Collins went from explaining the who and why behind the names which the Aussie Open trophies are named for (the women win the Daphne Akhurst Memorial Cup; the men the Norman Brookes Challenge Cup), even acting out the way Brookes -- who won the tournament in 1911 -- would always hit the ball with the same side of the racquet, to proclaiming that Williams would win 5-6 more major titles, to circling back to the topic at hand by saying he was "torn" over whether she should be a full-time all-out pro, noting, and lauding, the well-rounded Williams for her efforts to build a school in Kenya.
Later, Collins had more. He sharply dressed down Safina's toss on her serve, which had plagued her during the match: "That service toss, you think she's going to kill one of the seagulls that fly around here. A terrible toss." Then promptly lauding the 22-year-old Russian and dignified post-match speech: "A terrific kid. For a loser's speech, she really was a star."
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Speaking of speeches, you have to love the way tennis does its postmatch ceremonies in the grand slams. Trophies are awarded, then the runner-up addresses the crowd, followed by the winner.
No microphones in anyone's faces, no big-voiced melodramatic questions from an interviewer who is compelled to try and have their question live up to their big postgame moment, no throngs of photographers and cameramen rushing on to the court (like in a certain football game Sunday).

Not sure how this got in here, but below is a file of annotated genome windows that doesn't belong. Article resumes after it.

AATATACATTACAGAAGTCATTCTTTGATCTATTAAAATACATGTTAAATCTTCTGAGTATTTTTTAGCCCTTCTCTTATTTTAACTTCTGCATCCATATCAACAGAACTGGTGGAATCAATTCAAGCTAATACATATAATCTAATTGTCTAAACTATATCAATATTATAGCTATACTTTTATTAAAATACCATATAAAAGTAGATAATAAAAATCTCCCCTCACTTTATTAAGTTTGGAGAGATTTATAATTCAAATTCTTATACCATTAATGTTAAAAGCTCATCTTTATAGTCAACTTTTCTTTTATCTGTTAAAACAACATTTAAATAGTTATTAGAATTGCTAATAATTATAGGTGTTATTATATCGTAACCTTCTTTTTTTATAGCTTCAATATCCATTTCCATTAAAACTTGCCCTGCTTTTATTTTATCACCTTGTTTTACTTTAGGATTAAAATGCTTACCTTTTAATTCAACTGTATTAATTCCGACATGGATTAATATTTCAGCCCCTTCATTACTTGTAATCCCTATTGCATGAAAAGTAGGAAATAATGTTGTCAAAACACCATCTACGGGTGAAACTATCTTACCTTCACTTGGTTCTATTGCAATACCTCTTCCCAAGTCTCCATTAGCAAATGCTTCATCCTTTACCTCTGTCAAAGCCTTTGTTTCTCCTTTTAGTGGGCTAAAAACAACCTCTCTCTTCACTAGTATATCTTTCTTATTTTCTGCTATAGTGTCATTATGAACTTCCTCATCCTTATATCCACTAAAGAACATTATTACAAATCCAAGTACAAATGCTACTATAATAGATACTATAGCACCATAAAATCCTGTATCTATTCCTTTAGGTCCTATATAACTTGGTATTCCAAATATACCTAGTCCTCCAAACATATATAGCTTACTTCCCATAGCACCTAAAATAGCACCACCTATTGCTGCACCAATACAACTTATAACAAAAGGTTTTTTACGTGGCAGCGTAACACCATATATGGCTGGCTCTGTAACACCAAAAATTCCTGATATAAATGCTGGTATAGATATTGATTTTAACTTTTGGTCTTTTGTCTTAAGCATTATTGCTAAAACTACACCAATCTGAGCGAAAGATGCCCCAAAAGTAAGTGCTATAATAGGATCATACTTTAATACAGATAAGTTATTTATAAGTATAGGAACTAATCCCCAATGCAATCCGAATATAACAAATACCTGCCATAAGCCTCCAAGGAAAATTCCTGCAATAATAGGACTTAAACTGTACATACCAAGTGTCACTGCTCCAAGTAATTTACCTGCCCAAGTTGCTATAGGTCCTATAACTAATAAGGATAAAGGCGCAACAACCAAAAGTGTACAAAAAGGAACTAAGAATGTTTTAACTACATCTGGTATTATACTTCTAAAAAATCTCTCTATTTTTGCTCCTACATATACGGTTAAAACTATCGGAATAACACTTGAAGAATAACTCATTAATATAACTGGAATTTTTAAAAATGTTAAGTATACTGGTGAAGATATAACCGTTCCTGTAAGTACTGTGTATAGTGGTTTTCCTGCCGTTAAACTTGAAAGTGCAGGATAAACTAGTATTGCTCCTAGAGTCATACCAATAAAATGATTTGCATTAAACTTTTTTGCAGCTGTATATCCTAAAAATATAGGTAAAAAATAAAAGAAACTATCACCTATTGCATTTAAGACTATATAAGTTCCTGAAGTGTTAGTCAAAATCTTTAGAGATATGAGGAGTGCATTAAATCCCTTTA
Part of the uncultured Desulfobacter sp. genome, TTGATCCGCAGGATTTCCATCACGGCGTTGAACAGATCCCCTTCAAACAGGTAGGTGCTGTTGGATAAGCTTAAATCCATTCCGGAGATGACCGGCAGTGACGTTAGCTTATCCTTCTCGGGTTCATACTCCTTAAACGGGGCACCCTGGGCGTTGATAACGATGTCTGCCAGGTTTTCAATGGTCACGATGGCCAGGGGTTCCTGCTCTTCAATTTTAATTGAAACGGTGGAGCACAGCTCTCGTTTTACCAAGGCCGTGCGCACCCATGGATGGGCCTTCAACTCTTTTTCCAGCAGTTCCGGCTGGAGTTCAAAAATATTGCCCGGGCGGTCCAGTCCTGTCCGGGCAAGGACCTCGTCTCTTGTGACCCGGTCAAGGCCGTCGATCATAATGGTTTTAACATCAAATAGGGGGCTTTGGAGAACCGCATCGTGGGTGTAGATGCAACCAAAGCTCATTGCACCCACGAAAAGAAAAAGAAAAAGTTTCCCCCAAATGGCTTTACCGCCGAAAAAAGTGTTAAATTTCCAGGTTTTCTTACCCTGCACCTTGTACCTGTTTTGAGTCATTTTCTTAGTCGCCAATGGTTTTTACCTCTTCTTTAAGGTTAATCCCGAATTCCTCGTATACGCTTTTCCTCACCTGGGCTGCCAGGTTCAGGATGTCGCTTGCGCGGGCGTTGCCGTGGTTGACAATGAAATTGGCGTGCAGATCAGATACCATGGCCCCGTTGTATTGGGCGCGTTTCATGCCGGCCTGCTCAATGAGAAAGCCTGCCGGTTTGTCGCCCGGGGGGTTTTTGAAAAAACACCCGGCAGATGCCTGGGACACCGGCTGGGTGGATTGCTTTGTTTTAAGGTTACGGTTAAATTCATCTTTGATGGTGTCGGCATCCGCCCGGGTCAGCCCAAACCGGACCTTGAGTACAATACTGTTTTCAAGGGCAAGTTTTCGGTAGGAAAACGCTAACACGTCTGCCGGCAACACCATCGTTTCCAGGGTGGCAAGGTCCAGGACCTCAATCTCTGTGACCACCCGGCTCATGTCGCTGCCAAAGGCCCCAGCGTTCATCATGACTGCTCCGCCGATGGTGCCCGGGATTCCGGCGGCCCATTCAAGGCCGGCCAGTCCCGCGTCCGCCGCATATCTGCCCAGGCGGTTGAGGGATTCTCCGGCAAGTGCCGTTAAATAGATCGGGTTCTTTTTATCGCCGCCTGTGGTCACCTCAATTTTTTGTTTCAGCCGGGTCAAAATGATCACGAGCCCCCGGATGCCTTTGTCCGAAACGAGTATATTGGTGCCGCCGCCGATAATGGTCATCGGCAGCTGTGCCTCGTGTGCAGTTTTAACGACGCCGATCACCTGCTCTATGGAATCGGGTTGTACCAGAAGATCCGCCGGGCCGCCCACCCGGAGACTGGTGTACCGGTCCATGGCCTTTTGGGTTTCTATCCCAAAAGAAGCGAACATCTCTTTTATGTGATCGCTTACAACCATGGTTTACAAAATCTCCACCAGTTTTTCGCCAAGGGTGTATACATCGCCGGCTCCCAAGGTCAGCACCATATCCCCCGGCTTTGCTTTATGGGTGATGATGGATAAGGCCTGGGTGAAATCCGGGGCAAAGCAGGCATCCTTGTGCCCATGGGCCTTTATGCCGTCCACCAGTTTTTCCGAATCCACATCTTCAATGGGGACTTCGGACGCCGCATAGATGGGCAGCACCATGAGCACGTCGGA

It's a one-on-one between the player and the crowd, and you really get a glimpse at the athlete's personality.
Safina, just moments after she had tears in her eyes sitting in the loneliest of chairs after the match ended, was charming despite some semi-halted English:
"Not much to say, I didn't even spend one hour on the court today. ... I was just a ball boy today," she said with a self-deprecating smile and laugh.
Then she thanked the fans: "Sorry today I made you little disappointed, but I hope that next year I will come and do better. Thank you for coming and supporting me."
A huge-smiling Williams was giddy and spoke without pretentiousness, thanking a few sponsors by name "and everything else you see written out here [on signage by the court]." She did more than offer a thank-you to a beauty company, getting lots of laughs with her "Garnier, I love the sugar scrubs, my skin is like a baby."
"I think the music is going to start playing now, so I think I should close it ... but I don't feel that, I fell like I want to talk forever," she said with a big, content smile. Then she realized she almost forgot to thank the fans, and did so very graciously, adding, "I knew there was a reason I was still talking."
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While I'm up, an outstanding line from Stan Verrett on Sportscenter if you are a fan of HBO's amazing series "The Wire."
"Ray Lewis leaving the Ravens? That'd be the biggest story in Baltimore since Avon Barksdale went to jail."
If you've never seen The Wire, get your Netflix on and check it out. You'll not only get the joke, you'll get an education in politics and crime in American cities, all woven together in a terrific drama with characters you'll love. Like Barksdale.